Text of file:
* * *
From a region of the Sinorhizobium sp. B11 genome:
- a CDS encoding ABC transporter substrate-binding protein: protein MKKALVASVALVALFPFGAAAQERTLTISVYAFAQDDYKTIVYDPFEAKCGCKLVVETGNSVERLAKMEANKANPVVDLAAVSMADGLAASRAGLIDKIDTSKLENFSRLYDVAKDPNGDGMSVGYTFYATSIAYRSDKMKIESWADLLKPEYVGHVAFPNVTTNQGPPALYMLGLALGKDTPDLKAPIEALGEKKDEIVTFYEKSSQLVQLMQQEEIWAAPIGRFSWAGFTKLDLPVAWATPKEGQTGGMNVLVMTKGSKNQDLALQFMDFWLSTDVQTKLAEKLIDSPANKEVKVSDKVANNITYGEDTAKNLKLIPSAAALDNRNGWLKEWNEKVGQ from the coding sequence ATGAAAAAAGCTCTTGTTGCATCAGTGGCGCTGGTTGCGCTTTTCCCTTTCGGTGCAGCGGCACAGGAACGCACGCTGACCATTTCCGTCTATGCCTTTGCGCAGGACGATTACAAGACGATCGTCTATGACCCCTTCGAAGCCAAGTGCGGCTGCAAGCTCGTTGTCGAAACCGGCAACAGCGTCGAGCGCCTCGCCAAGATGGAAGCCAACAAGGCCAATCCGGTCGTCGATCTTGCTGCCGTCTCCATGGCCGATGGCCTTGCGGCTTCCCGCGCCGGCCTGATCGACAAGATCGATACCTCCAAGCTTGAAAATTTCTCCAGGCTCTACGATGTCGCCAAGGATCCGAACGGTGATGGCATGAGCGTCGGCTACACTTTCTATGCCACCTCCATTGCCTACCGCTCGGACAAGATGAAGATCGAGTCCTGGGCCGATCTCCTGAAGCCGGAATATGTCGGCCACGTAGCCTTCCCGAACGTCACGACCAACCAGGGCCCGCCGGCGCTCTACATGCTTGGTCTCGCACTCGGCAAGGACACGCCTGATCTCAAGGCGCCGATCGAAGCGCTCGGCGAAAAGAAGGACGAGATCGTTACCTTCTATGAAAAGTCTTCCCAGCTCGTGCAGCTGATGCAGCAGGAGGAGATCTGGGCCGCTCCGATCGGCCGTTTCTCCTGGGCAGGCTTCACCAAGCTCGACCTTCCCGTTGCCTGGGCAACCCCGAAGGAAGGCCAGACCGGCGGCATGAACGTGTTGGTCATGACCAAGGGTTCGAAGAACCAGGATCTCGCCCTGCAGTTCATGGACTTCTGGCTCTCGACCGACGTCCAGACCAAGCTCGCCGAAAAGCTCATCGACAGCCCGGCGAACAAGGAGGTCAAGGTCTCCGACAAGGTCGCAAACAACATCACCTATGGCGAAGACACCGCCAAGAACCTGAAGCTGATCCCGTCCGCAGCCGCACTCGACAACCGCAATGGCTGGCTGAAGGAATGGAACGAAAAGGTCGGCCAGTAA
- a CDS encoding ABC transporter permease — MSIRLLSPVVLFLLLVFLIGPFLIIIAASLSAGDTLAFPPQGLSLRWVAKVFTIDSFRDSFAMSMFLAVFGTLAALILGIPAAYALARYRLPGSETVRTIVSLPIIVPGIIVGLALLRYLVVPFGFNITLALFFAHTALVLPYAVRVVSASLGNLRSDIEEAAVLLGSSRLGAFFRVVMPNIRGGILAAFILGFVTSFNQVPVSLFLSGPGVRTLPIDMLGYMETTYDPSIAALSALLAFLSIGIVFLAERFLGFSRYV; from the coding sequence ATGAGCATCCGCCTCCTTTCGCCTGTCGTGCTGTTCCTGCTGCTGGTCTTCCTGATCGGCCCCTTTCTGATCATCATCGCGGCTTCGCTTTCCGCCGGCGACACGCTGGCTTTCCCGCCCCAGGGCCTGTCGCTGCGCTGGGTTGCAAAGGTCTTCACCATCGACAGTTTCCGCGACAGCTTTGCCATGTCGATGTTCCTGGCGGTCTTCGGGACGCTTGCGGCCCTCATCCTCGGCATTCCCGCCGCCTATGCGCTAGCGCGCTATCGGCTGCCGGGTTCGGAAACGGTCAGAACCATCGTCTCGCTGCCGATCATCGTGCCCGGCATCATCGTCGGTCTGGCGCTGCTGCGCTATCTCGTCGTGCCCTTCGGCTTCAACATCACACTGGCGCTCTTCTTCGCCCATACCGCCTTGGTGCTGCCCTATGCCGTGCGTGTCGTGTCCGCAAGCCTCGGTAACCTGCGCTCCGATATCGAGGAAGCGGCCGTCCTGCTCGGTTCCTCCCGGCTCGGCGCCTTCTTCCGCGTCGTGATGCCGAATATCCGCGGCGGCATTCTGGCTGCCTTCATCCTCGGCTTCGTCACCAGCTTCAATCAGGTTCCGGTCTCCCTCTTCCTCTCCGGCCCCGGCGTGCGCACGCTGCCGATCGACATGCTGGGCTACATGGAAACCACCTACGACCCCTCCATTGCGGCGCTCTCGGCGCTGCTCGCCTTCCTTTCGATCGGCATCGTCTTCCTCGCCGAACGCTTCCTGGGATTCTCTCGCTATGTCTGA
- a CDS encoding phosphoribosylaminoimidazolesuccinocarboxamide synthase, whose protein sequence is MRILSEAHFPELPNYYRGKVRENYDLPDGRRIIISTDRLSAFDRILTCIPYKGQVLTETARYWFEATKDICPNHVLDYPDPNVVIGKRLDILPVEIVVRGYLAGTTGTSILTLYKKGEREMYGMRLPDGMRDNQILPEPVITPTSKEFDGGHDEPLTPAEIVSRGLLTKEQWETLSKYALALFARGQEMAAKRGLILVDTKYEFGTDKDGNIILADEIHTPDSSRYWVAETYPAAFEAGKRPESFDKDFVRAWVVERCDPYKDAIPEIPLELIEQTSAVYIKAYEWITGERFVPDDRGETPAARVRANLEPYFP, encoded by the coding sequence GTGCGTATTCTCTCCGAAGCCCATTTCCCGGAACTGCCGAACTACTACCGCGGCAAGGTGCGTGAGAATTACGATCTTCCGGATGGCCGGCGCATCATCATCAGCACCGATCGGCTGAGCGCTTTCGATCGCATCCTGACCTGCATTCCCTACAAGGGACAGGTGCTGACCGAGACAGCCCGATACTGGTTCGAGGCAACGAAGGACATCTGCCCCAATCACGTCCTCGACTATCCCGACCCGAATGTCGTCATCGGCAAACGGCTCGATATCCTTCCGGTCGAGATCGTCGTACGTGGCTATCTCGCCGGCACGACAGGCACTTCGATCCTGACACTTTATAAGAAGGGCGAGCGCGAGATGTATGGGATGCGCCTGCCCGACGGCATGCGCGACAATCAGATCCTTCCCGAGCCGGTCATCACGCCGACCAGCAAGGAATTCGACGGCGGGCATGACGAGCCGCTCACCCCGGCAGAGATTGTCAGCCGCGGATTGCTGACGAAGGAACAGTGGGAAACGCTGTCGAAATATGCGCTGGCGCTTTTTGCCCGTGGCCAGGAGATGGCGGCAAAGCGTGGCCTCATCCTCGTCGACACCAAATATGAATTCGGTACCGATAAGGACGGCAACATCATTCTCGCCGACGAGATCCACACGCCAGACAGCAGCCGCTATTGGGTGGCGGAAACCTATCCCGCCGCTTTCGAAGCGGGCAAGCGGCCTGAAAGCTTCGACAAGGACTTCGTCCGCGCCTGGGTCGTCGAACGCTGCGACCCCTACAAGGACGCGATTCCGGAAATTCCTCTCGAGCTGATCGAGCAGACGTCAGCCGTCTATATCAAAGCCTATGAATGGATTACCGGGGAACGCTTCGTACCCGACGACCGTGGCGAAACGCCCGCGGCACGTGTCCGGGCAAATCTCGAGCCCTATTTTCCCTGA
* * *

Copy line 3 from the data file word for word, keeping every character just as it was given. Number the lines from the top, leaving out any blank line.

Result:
- a CDS encoding ABC transporter permease — MSIRLLSPVVLFLLLVFLIGPFLIIIAASLSAGDTLAFPPQGLSLRWVAKVFTIDSFRDSFAMSMFLAVFGTLAALILGIPAAYALARYRLPGSETVRTIVSLPIIVPGIIVGLALLRYLVVPFGFNITLALFFAHTALVLPYAVRVVSASLGNLRSDIEEAAVLLGSSRLGAFFRVVMPNIRGGILAAFILGFVTSFNQVPVSLFLSGPGVRTLPIDMLGYMETTYDPSIAALSALLAFLSIGIVFLAERFLGFSRYV; from the coding sequence ATGAGCATCCGCCTCCTTTCGCCTGTCGTGCTGTTCCTGCTGCTGGTCTTCCTGATCGGCCCCTTTCTGATCATCATCGCGGCTTCGCTTTCCGCCGGCGACACGCTGGCTTTCCCGCCCCAGGGCCTGTCGCTGCGCTGGGTTGCAAAGGTCTTCACCATCGACAGTTTCCGCGACAGCTTTGCCATGTCGATGTTCCTGGCGGTCTTCGGGACGCTTGCGGCCCTCATCCTCGGCATTCCCGCCGCCTATGCGCTAGCGCGCTATCGGCTGCCGGGTTCGGAAACGGTCAGAACCATCGTCTCGCTGCCGATCATCGTGCCCGGCATCATCGTCGGTCTGGCGCTGCTGCGCTATCTCGTCGTGCCCTTCGGCTTCAACATCACACTGGCGCTCTTCTTCGCCCATACCGCCTTGGTGCTGCCCTATGCCGTGCGTGTCGTGTCCGCAAGCCTCGGTAACCTGCGCTCCGATATCGAGGAAGCGGCCGTCCTGCTCGGTTCCTCCCGGCTCGGCGCCTTCTTCCGCGTCGTGATGCCGAATATCCGCGGCGGCATTCTGGCTGCCTTCATCCTCGGCTTCGTCACCAGCTTCAATCAGGTTCCGGTCTCCCTCTTCCTCTCCGGCCCCGGCGTGCGCACGCTGCCGATCGACATGCTGGGCTACATGGAAACCACCTACGACCCCTCCATTGCGGCGCTCTCGGCGCTGCTCGCCTTCCTTTCGATCGGCATCGTCTTCCTCGCCGAACGCTTCCTGGGATTCTCTCGCTATGTCTGA